One oft overlooked aspect of filmmaking, whether it happens during production or post, is color. Sure, you grade your film to give it the look and feel you want, but how well are you utilizing color to tell your stories? Maybe we should refer to the storytelling masters at Pixar to find out how they put it to work in their narratives.
The New York Times Magazine has a fantastic article by Jody Rosen about The Knowledge, which is as much about London taxi drivers as it is about what it is to commit to be the best in a certain field:
The examination to become a London cabby is possibly the most difficult test in the world — demanding years of study to memorize the labyrinthine city’s 25,000 streets and any business or landmark on them. As GPS and Uber imperil this tradition, is there an argument for learning as an end in itself?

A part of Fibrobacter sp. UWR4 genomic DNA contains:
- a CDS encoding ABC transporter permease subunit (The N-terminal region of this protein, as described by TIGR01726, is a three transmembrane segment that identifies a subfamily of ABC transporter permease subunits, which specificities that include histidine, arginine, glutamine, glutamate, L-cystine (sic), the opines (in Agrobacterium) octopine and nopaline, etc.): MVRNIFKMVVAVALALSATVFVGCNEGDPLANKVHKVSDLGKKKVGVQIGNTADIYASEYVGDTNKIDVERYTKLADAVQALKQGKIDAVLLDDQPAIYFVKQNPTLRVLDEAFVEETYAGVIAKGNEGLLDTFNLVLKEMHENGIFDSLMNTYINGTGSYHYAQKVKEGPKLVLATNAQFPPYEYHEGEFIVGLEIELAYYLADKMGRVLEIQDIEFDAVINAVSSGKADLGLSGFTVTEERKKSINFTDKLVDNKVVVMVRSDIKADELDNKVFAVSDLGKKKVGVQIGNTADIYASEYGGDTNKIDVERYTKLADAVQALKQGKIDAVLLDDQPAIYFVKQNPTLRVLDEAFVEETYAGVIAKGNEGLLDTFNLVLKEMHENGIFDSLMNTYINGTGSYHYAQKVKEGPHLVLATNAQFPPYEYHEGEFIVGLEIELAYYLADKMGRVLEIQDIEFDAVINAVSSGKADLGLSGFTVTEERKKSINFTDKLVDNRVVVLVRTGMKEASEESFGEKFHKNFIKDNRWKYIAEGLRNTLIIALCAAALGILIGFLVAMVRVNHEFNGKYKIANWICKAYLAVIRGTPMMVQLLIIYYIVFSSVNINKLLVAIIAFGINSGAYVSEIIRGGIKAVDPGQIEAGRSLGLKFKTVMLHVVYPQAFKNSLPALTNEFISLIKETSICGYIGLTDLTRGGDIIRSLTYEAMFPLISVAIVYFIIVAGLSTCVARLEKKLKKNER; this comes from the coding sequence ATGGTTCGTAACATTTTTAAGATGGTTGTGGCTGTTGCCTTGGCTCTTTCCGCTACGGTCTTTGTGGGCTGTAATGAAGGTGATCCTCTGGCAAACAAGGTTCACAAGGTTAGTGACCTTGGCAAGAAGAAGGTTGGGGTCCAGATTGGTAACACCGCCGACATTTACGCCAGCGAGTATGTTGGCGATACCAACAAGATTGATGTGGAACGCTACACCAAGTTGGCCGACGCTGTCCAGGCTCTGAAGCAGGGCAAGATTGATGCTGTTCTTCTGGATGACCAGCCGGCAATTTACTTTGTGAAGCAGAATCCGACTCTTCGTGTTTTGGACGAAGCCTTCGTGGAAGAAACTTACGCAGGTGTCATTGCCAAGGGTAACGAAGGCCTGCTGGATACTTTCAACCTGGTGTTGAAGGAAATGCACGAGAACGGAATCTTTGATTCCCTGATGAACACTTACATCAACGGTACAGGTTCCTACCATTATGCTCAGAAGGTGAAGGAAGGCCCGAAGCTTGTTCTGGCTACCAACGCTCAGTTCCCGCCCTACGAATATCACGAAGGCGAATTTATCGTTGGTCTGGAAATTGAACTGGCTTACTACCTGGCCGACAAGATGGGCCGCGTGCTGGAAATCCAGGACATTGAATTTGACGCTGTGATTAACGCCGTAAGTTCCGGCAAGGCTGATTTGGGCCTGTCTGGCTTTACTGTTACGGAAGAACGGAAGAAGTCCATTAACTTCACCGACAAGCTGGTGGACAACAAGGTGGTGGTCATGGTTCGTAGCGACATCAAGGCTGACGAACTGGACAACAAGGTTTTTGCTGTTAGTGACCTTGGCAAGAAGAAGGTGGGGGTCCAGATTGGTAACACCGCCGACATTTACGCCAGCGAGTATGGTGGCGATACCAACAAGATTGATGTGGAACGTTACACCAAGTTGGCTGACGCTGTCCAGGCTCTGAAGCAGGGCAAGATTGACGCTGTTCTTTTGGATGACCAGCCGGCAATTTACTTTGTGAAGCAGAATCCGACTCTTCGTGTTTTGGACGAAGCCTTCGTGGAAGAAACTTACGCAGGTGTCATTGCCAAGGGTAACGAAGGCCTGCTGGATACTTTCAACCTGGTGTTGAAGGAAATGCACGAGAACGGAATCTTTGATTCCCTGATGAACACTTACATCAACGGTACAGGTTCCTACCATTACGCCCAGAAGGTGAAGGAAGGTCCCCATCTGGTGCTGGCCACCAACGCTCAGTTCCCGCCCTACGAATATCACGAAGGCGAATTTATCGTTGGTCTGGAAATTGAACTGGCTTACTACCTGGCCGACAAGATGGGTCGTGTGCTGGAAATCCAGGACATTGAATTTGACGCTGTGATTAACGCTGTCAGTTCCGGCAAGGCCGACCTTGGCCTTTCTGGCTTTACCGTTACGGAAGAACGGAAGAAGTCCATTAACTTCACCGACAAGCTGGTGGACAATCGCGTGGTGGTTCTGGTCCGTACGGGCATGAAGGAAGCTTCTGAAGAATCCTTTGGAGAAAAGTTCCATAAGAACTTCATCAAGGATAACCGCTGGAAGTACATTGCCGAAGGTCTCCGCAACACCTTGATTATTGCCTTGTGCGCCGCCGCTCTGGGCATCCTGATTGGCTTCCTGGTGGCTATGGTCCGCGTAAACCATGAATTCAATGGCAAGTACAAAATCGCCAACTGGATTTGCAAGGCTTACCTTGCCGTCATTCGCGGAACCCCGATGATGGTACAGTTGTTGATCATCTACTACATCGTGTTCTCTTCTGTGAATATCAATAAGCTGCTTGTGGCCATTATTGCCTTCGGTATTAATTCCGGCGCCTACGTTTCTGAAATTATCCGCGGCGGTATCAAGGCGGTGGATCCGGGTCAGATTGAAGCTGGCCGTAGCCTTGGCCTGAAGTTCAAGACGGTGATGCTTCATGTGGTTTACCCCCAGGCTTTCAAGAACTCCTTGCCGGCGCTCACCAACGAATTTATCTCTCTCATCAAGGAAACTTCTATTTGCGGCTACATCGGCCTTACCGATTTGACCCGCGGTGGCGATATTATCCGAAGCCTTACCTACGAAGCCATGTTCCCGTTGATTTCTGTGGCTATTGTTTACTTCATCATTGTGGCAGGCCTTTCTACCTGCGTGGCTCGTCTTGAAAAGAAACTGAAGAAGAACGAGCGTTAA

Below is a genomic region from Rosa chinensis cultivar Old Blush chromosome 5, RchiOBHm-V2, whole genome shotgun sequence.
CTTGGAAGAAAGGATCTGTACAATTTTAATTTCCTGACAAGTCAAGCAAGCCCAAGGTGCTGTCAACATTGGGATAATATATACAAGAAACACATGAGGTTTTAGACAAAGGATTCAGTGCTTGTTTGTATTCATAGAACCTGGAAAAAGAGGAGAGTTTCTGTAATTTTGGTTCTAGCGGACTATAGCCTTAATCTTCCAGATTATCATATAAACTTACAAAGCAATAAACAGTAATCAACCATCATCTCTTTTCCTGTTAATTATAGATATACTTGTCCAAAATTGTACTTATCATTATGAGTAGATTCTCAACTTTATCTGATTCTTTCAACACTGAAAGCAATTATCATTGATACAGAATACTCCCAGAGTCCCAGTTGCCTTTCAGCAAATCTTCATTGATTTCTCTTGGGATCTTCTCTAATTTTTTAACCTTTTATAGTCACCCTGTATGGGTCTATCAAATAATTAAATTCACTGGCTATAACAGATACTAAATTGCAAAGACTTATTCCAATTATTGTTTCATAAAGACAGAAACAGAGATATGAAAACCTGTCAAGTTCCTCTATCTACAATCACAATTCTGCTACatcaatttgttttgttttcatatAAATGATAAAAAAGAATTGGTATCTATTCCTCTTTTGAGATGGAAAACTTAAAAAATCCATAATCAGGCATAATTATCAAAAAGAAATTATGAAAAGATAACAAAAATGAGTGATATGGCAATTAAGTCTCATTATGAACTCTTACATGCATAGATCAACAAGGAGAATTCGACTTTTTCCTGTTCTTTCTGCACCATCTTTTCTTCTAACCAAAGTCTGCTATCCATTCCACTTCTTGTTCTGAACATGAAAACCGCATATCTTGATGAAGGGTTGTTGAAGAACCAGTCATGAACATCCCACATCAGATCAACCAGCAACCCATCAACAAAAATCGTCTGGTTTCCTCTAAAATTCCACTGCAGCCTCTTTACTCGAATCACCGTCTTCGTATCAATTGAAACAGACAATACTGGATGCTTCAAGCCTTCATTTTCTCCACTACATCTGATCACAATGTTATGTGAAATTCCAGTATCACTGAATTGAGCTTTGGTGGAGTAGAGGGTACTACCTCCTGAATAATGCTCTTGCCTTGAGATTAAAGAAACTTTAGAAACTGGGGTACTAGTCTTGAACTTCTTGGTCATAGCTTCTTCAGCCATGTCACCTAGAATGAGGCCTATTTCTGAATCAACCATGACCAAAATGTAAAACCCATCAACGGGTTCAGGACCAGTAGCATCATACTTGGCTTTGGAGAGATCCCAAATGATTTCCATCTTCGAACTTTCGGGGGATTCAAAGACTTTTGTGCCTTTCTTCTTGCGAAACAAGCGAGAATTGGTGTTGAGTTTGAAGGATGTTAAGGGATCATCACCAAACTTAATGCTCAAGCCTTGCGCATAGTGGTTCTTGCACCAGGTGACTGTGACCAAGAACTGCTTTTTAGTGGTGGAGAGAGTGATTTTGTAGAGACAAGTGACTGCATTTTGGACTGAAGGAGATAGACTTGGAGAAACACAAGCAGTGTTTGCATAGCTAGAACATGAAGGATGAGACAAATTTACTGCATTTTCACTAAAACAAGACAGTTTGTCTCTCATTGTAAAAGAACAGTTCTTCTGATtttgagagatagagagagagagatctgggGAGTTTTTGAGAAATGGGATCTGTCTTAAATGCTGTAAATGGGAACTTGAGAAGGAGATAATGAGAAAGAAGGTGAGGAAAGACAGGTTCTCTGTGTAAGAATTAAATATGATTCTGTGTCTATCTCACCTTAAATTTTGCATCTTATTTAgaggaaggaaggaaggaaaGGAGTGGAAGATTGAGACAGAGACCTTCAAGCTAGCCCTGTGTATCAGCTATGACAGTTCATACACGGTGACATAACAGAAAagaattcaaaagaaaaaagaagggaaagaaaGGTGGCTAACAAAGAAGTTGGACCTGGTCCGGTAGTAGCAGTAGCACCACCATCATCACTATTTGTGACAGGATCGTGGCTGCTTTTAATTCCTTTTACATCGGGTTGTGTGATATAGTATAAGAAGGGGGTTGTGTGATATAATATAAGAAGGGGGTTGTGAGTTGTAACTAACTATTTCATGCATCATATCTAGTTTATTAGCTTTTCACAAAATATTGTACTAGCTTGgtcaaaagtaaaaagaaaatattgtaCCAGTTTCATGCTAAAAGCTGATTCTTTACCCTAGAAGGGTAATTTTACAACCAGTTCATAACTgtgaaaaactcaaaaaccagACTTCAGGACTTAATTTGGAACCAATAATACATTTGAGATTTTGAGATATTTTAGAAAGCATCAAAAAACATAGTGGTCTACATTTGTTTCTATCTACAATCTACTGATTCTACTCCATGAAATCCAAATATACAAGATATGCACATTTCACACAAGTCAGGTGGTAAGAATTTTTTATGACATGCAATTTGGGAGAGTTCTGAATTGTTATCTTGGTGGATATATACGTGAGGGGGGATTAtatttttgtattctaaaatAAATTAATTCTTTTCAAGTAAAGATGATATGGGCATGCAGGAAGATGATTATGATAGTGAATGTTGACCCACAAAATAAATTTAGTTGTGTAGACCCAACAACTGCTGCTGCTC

[Matt] McCabe had spent the last three years of his life thinking about London’s roads and landmarks, and how to navigate between them. In the process, he had logged more than 50,000 miles on motorbike and on foot, the equivalent of two circumnavigations of the Earth, nearly all within inner London’s dozen boroughs and the City of London financial district. He was studying to be a London taxi driver, devoting himself full-time to the challenge that would earn him a cabby’s “green badge” and put him behind the wheel of one of the city’s famous boxy black taxis.